Masaccio born in 1401, died in 1428. Perhaps one of the most influential artists of the Renaissance. Historians claim that he, along with Donatello and Brunelleschi, inspired the style of art that typifies art of the period. In his 27 years on the planet, he developed a style that used perspective in a way that created an illusion of three-dimensions--a significant change from the flat style of painting that typified medieval art. His most famous work can be found in the Brancacci Chapel in Santa Maria del Carmine in Florence.
Donatello born in 1386, died in 1486. Famous for many things including the youthful sculpture of David in Florence. A less famous work in the city is the brass pulpits he build for the Old Sacristy of San Lorenzo which was built by Brunelleschi. Like Masaccio, Donatello was one of the earliest artists working with the idea of perspective. His method was sculpture and he brought dramatic shapes to life with his skills.
Brunelleschi, born in 1377, died in 1446. Architect in Florence that made the cupola of the Florence cathedral. The Duomo of Florence has become the symbol of Florence, is its tallest building and is a symbol of the wealth and civic pride of the affluent families of the city during the Renaissance. The church, on which construction began in 1299, is crowned by the massive dome designed by Brunelleschi almost two centuries later. This building did not have a roof for 175 years because it posed a major architectural challenge with the large area the dome had to span. You can climb 463 steps up the dome and view the city below. Seven of the great artists of Florence, including Brunelleschi and Donatello, competed for the opportunity to make these doors (and earn the stipend for the work). Beyond his abilities as an architect, Brunelleschi was recognized for using geometric principles in creating perspective and influencing both Masaccio and Donatello to follow that style.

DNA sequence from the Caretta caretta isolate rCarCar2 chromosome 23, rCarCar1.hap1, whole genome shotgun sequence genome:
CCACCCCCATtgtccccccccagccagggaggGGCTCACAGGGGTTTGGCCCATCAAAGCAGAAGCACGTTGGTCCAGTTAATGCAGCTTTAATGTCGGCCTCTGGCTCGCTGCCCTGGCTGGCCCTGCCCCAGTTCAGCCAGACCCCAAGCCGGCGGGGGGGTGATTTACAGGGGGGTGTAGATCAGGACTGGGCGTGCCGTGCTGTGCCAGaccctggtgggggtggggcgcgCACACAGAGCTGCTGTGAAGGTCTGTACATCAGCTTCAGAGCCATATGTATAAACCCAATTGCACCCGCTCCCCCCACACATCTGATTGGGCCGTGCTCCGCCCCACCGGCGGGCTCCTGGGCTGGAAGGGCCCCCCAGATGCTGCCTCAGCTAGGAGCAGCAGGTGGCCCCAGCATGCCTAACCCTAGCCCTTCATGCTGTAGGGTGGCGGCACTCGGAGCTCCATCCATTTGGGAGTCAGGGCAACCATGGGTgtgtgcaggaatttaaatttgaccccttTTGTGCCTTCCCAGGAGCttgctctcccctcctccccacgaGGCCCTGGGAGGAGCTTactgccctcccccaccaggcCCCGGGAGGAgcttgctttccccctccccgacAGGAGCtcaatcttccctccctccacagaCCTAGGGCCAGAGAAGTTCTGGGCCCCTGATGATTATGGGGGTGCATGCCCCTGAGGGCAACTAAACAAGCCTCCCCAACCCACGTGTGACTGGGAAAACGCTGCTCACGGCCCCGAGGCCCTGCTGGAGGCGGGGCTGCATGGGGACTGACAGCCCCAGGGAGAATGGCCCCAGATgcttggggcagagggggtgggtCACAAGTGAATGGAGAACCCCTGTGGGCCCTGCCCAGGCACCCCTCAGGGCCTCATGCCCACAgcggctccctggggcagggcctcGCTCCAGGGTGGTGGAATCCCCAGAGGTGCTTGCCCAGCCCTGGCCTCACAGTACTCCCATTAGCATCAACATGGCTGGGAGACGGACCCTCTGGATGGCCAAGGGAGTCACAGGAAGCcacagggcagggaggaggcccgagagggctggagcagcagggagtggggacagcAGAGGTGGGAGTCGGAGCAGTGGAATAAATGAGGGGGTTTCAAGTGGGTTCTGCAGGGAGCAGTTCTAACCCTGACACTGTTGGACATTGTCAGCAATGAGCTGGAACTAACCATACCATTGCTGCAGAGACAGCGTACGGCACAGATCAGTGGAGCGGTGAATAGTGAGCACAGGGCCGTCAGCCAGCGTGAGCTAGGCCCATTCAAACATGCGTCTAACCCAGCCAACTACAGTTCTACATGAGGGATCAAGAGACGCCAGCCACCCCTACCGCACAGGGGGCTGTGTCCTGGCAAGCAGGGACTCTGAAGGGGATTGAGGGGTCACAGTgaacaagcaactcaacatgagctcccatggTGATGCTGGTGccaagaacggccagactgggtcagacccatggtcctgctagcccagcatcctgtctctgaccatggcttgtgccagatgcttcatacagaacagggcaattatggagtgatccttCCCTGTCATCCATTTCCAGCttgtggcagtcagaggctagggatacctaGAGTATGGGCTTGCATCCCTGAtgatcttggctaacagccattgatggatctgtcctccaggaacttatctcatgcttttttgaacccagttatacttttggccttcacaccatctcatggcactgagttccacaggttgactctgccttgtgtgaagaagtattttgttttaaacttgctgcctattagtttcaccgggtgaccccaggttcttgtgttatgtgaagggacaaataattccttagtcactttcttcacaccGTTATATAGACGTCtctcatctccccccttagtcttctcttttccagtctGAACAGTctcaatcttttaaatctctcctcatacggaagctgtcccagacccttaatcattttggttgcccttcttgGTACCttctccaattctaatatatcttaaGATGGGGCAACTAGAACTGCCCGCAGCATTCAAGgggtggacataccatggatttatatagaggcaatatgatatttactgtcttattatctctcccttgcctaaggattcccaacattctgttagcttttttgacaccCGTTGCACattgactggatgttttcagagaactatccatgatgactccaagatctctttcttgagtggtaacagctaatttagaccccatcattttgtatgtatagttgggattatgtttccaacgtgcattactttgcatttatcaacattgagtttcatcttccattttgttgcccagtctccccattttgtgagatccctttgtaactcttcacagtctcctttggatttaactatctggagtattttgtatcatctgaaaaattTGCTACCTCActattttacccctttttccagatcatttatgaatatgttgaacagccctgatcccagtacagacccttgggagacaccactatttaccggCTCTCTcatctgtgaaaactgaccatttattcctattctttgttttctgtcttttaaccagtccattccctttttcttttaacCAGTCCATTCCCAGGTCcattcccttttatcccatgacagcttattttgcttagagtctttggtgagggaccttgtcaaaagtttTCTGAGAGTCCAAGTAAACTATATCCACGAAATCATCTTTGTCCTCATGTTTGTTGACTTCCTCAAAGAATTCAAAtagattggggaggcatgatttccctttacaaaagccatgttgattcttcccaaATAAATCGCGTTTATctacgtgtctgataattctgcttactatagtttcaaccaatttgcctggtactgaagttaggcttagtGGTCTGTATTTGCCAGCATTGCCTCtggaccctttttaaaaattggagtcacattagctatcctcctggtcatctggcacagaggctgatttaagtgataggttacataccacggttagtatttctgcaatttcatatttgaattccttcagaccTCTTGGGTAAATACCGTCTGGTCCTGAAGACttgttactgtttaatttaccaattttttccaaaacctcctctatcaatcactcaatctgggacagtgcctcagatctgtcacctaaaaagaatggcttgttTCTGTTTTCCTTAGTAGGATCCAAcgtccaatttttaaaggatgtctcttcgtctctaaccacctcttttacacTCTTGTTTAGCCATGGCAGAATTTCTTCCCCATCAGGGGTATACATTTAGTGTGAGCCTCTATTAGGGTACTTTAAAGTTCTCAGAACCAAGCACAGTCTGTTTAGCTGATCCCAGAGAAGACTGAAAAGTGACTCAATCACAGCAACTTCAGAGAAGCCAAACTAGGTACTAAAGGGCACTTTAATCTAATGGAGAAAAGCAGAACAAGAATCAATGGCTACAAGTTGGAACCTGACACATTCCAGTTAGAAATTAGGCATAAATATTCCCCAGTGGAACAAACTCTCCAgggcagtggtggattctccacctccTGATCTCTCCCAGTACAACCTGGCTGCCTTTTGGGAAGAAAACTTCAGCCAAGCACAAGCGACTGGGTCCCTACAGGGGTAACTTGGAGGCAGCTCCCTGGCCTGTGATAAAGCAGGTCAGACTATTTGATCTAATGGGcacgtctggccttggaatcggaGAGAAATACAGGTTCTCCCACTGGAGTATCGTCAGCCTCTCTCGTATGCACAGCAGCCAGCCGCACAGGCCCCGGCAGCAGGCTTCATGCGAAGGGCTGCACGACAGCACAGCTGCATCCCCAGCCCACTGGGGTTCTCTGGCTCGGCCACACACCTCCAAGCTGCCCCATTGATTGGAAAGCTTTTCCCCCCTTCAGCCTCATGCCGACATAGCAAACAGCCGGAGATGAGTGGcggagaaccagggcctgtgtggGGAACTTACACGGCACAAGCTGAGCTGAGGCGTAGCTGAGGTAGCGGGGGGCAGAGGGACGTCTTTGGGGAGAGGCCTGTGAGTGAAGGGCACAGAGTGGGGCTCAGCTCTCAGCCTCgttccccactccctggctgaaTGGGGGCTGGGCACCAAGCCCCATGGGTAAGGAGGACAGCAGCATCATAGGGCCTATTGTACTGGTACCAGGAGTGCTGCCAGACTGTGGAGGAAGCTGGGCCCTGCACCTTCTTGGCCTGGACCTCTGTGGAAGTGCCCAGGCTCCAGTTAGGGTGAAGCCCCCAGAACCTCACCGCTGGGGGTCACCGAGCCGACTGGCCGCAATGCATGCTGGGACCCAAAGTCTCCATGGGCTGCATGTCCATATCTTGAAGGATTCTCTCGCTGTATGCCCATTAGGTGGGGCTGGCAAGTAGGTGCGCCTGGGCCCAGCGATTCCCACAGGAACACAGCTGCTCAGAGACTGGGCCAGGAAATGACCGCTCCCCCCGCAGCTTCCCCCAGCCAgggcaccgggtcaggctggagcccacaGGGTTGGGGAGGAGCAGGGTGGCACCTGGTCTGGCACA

Leonardo da Vinci , born 1452, died 1519. His most famous works are the Mona Lisa and the Last Supper which are works in oil. He had a nature that was careful and precise, so that he never hurried to finish a work. He developed what are regarded as technical, manual skills that were so excellent that few artists in history have rivaled his ability. He had an exceptional intellect and fascination with the world around him. Besides his paintings, he left us a legacy of detailed drawings of the human anatomy, plans for a tank, helicopter, ideas on the construction of multi-level canal and road systems. Because he was an artist and a scientist at a time when both art and science, he has come to characterize the ultimate "Renaissance Man."